c). Scaling up of Connect to Learn, our initiative in India. We are now in more than 16 countries and positively impacting more than 40, 000 students. In 2014, we formalised a partnership with the UK development agency, DFID. Public-private partnerships such as this are key to the success of various initiatives.
Kindly share which all CR initiatives Ericsson is carrying out globally and what plans do you have for India in 2015-16?
For 2015-16 in India, we will have a big focus on education and skill building for employability and deployment of Connect To Learn with partners here. We will also focus on energy, e-waste and disaster management.
As per your understanding, what kind of organisational leadership or communication systems have to be in place to ensure that the Corporate Responsibility effort will last beyond the current leadership?
Sustainability and CR must be embedded in the governance of the company – in the policies, culture and ways of working. For any CSR programme, it is vital to ensure employees awareness and their engagement with the programme. Employees must also live in sync with the programme. Also, it is imperative to think about helping your consumers before you become more sustainable. Once consumers are engaged, the rest of the organisation comes on board much more readily.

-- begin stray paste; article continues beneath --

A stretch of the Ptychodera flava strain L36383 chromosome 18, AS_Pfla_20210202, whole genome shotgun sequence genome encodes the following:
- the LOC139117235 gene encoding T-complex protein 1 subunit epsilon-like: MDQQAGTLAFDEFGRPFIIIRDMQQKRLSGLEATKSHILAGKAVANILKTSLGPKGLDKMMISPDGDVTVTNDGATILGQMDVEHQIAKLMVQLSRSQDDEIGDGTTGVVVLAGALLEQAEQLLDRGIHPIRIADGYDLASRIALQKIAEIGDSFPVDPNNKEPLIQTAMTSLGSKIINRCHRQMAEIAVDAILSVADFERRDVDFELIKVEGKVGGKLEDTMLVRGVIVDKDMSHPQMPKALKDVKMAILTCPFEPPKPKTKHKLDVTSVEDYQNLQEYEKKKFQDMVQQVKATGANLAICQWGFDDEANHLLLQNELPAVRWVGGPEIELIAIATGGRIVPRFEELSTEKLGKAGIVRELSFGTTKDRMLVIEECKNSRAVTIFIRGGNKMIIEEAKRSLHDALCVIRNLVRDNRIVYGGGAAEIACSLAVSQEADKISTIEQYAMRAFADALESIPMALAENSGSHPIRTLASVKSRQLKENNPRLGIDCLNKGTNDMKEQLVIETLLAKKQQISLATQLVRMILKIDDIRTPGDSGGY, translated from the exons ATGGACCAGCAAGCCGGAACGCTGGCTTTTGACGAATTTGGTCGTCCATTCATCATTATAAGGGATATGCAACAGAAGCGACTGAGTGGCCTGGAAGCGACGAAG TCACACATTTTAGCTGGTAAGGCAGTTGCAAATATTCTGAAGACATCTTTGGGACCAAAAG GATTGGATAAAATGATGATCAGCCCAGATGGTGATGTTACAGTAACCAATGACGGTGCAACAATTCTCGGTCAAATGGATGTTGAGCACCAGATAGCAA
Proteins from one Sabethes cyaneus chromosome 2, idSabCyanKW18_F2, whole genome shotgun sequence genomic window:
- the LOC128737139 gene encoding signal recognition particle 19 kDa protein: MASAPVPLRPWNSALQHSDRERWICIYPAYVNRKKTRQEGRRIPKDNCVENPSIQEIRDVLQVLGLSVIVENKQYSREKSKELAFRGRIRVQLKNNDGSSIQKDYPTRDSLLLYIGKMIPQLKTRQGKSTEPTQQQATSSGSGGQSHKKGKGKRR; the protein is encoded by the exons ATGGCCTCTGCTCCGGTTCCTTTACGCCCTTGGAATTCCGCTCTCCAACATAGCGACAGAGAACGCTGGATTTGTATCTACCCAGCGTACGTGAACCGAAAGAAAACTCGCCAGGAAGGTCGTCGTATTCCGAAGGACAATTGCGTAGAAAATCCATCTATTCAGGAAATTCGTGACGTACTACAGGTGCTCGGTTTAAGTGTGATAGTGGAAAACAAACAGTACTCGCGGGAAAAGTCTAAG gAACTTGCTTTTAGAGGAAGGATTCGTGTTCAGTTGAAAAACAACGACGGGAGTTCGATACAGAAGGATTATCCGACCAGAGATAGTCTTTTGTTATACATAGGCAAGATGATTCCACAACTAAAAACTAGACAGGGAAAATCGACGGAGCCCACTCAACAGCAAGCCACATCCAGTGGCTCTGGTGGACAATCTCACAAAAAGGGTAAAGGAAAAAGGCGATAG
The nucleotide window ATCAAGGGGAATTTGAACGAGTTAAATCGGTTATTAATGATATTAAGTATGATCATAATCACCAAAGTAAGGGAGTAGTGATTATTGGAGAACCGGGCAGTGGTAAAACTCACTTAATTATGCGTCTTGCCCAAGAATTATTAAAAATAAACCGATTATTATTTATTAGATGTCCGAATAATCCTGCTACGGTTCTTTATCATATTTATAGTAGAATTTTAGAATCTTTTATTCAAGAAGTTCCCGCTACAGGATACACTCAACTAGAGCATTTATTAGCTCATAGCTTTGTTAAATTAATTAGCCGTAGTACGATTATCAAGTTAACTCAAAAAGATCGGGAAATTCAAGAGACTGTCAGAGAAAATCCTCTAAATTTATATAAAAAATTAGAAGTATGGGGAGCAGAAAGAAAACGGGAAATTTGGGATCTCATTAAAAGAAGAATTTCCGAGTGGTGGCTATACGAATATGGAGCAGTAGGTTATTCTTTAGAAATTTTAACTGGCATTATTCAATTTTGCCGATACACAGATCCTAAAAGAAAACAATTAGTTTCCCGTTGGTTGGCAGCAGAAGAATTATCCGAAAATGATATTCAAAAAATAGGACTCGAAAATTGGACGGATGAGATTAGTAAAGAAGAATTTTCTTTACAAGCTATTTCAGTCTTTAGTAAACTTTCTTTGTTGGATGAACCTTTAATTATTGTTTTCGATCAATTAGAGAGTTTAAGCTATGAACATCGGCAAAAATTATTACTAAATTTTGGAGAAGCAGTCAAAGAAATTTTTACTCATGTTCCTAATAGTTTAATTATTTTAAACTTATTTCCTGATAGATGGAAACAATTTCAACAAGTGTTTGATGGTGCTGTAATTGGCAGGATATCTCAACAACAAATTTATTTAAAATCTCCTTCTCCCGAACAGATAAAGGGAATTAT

What is the biggest hurdle you have been able to cross as VP – Sustainability & CR at Ericsson?
ICT can do so much when it comes to Sustainable Development. Prioritisation is always a challenge, but we have set a good strategy for that. Joining the Global Leadership Team of the company was an important milestone, marking the growing importance of the area.
How do you see the evolution and future of corporate social responsibility?
In my view, the future will increasingly be about partnerships, public private partnerships in particular. This year at the World Economic Forum, there is a lot of discussion about the world actually being worse off, in terms of natural disasters, conflicts, etc. The challenges are great, and no single entity – company, government, civil society can tackle them on its own. Much more cooperation is needed going forward, and finding models that have impact and scale.